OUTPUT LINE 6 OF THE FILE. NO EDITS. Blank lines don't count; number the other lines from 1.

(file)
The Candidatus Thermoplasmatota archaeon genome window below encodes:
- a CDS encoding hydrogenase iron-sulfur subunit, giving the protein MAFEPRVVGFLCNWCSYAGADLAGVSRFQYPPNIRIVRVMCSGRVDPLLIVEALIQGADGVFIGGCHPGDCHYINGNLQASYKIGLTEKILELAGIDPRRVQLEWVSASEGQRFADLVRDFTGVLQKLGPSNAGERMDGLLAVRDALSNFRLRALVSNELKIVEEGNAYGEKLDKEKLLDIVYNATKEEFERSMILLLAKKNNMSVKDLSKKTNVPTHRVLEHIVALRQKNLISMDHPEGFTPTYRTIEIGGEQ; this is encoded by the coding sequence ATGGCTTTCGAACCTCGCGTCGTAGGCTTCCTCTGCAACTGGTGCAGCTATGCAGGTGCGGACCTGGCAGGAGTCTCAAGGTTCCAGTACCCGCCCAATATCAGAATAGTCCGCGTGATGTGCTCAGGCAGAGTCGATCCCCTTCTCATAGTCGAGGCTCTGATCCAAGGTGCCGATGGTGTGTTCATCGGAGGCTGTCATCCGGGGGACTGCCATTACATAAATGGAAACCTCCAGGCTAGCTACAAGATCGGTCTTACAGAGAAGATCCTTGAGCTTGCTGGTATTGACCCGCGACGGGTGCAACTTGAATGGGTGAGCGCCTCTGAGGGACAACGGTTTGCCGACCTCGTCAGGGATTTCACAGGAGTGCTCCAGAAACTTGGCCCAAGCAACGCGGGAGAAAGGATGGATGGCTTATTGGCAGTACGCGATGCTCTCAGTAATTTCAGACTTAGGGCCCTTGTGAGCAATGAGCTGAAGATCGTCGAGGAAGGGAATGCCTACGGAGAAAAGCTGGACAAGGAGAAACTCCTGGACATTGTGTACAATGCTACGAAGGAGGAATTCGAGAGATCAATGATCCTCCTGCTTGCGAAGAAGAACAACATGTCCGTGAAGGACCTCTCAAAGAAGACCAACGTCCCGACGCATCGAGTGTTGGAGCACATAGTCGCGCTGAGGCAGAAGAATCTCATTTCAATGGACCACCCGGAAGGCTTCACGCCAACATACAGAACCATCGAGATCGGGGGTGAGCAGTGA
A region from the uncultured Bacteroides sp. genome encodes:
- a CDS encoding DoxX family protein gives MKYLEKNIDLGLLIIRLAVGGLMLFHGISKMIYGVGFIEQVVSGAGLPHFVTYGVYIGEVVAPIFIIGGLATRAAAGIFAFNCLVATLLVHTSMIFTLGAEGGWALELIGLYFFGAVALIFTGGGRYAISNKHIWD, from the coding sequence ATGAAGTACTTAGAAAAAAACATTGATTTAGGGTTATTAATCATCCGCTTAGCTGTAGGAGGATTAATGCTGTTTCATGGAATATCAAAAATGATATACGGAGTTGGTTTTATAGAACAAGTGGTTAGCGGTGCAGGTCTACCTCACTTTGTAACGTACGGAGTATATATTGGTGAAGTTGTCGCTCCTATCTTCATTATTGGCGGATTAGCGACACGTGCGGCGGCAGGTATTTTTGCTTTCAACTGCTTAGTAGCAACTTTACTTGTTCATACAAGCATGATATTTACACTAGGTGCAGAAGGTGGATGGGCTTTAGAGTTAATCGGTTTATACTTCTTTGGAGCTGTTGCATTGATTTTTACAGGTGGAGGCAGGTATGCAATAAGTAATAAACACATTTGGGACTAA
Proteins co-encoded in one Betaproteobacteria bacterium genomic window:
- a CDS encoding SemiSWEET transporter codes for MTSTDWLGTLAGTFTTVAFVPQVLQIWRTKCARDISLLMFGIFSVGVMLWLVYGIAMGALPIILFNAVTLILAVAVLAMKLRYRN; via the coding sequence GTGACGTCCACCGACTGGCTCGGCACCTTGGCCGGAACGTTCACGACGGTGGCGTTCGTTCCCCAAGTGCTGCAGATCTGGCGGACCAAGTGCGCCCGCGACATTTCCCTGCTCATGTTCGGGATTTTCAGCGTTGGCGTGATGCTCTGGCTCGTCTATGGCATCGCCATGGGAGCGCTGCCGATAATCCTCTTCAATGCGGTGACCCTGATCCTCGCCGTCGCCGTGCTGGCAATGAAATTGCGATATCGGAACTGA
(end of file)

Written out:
- a CDS encoding SemiSWEET transporter codes for MTSTDWLGTLAGTFTTVAFVPQVLQIWRTKCARDISLLMFGIFSVGVMLWLVYGIAMGALPIILFNAVTLILAVAVLAMKLRYRN; via the coding sequence GTGACGTCCACCGACTGGCTCGGCACCTTGGCCGGAACGTTCACGACGGTGGCGTTCGTTCCCCAAGTGCTGCAGATCTGGCGGACCAAGTGCGCCCGCGACATTTCCCTGCTCATGTTCGGGATTTTCAGCGTTGGCGTGATGCTCTGGCTCGTCTATGGCATCGCCATGGGAGCGCTGCCGATAATCCTCTTCAATGCGGTGACCCTGATCCTCGCCGTCGCCGTGCTGGCAATGAAATTGCGATATCGGAACTGA